Democrats may be #ReadyForHillary, but they’re split on whether she should be coronated without a primary fight.
According to a recent Monmouth University poll, Clinton remains the Democratic Party’s favorite to succeed Barack Obama in the White House. 48 percent of self-identified Democrats and Democratic “leaners” told Monmouth pollsters they want to see Clinton win the nomination. No other Democrat comes close to that level of support within the party.
“Massachusetts Senator Elizabeth Warren is named by 6%, independent Vermont Senator Bernie Sanders is named by 2%, and Vice President Joe Biden is named by 2%,” Monmouth University’s write up of this survey read.
Clinton’s dominance among Democrats may not merely be a function of her universal name recognition. Monmouth asked respondents to volunteer a preferred Democratic candidate for 2016 without providing survey participants with a list of options and found that about 60 percent were able to volunteer a potential candidate.
While Democrats are engaged in the nomination process already and Clinton is their candidate of choice, they do not want to entirely cede a lively nomination process to the Republicans.
About 4-in-10 (43%) Democratic voters think it would be better if the party got behind Clinton early in the nominating process, but more (48%) say it would be better if she faced an active primary challenge. Democratic men (56%) are more likely than women (42%) to prefer a contested nomination. While most self-professed Clinton supporters (53%) would like to see the field cleared for her, a significant number (41%) would actually like to see their favored candidate face an active challenge for the nomination.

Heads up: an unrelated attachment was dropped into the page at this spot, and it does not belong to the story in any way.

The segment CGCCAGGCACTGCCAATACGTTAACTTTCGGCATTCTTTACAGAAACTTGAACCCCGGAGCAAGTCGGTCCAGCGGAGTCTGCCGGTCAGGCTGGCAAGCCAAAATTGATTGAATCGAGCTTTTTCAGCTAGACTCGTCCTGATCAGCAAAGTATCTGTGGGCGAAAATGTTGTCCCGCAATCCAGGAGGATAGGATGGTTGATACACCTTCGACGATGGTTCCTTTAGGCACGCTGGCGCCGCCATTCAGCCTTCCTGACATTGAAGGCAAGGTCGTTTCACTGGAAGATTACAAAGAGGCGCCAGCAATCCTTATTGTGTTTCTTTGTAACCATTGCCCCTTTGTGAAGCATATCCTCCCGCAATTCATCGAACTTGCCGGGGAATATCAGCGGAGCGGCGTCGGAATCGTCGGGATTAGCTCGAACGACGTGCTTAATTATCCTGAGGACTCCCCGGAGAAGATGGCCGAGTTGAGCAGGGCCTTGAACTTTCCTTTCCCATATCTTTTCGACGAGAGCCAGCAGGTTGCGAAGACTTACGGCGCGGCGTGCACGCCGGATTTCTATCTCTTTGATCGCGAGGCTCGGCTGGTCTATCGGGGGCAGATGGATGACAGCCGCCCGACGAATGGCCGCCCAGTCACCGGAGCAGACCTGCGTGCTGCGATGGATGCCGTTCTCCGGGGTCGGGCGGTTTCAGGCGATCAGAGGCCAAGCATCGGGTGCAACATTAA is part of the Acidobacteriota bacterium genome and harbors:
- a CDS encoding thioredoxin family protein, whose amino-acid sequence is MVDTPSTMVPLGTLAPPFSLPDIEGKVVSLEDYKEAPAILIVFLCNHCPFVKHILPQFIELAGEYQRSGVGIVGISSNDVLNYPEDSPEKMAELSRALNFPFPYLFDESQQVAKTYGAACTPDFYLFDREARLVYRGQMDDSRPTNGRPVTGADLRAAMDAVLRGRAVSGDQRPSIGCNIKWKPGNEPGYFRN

“Clinton’s total is down from the roughly 60 percent she had received in recent polls, and there is a high number of undecided people in the poll, 32 percent,” The Hill observed. “That could reflect the question, which was open-ended, with no names listed as choices.”
Moreover, the Monmouth poll seems to reflect a tiny bit of buyers’ remorse among Democrats who sent Barack Obama to the top of the ticket and eventually to the White House in 2008. 28 percent of respondents say that “things would have been better” if Clinton had defeated Obama in 2008, while only 7 percent say they would have been “worse.”
That has to sting for the president’s remaining allies, especially those who are already suspicious of Clinton’s progressive bona fides. For the 300 former operatives who worked on Barack Obama’s presidential campaigns but are now actively seeking to draft Warren into the race, the last thing they want to see is a pronounced sentiment among Democrats that the Obama years were a mistake. If that sentiment continues to grow, it will not only doom a progressive challenger but set progressive politics back a generation.
Clinton likely sees this, which is why she has been adeptly shifting from populism to centrist pragmatism depending on the audience she is addressing.